A young eshay has been filmed dangerously clinging onto the back of a moving bus while taunting motorists on a busy road.
The shocking footage was recorded from a passing car as the bus headed along Gardeners Road between Kingsford and Rosebery in Sydney‘s inner-south.
Video shows the young man, who’s wearing a dark hoodie, pants and shoes, holding onto the back of the vehicle while standing on the bumper.
A young man has been captured dangerously clinging onto the back of a commuter bus heading along a busy Sydney road
The young man flips off the motorist recording the reckless act as they drive pass the bus
He grips onto the 343 bus, which travels between Kingsford and Circular Quay.
The young man then notices the nearby driver recording him as they near the bus.
As the driver passes, the man turns towards the motorist and flips them off.
Daily Mail Australia contacted NSW Police.
It comes just a month after two children were filmed holding onto the back of a moving bus in North Canberra.
The bus heads along Clarrie Hermes Drive as the two kids cling onto the rear sides.
A motorist travelling behind the vehicle filmed the highly risky stunt.
They proceed to blast their car horn to alert the bus driver about what was happening.
Both children turn towards the driver before jumping off the vehicle as it travels through a roundabout.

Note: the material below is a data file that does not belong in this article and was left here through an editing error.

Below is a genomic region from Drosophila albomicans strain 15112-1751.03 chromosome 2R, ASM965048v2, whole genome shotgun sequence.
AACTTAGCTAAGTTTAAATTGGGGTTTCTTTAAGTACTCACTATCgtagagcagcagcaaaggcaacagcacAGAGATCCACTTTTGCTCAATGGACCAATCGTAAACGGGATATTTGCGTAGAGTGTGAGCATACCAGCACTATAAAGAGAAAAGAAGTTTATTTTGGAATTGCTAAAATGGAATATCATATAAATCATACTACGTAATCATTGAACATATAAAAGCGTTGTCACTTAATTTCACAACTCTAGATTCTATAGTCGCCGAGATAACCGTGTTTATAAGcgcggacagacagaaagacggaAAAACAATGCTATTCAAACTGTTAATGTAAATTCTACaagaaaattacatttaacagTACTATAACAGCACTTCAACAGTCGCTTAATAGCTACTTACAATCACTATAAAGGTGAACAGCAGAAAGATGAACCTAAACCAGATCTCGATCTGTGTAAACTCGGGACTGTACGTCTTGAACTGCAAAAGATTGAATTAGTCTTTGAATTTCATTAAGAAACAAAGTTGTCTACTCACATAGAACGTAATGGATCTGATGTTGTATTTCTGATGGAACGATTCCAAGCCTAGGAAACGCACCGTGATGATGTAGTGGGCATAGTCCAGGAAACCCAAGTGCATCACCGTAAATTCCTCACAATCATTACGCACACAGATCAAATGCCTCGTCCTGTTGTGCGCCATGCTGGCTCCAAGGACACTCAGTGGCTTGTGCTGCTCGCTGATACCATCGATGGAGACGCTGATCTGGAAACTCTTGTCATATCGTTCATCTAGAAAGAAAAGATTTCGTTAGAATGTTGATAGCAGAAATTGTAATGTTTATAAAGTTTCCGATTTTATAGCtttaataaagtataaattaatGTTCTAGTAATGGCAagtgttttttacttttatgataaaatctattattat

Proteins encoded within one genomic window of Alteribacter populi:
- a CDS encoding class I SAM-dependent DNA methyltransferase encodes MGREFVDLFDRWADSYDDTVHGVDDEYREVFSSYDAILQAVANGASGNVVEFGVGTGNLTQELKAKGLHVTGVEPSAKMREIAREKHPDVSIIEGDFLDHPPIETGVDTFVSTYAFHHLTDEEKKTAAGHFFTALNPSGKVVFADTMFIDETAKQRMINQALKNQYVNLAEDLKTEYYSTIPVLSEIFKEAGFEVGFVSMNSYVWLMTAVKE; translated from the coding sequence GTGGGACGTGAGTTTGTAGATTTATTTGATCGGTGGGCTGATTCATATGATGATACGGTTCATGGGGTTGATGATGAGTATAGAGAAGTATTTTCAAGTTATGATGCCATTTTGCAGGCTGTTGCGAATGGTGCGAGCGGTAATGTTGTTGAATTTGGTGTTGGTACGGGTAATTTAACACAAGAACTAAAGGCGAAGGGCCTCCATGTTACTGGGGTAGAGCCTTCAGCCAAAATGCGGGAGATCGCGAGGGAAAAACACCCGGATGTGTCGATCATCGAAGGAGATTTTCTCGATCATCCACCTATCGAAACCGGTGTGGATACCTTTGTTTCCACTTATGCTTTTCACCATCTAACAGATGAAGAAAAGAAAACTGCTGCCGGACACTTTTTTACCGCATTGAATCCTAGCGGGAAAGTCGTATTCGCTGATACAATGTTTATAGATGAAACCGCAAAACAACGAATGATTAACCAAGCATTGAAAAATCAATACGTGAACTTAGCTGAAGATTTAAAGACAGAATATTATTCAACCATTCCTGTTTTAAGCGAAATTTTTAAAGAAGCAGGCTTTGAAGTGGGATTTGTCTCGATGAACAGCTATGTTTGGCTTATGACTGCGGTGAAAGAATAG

ACT Police claimed the dangerous act was part of a growing online trend known as ‘bus surfing’.
It comes just a month after two children were recorded on camera hanging onto the back of a bus in North Canberra before leaping off the moving vehicle
ACT Road Policing Inspector Paul Hutcheson said the act was illegal and put the lives of both the ‘bus surfers’ and motorists at risk.
‘(Legally) you have to travel inside a motor vehicle designed for the carriage of passengers, and you also need to be wearing a seatbelt,’ he said.
‘So there’s several offences being committed, but besides the offences it’s just really dangerous behaviour.
‘The cheap thrill and a few likes on social media are not worth the risk.’
Source: | This article originally belongs to Dailymail.co.uk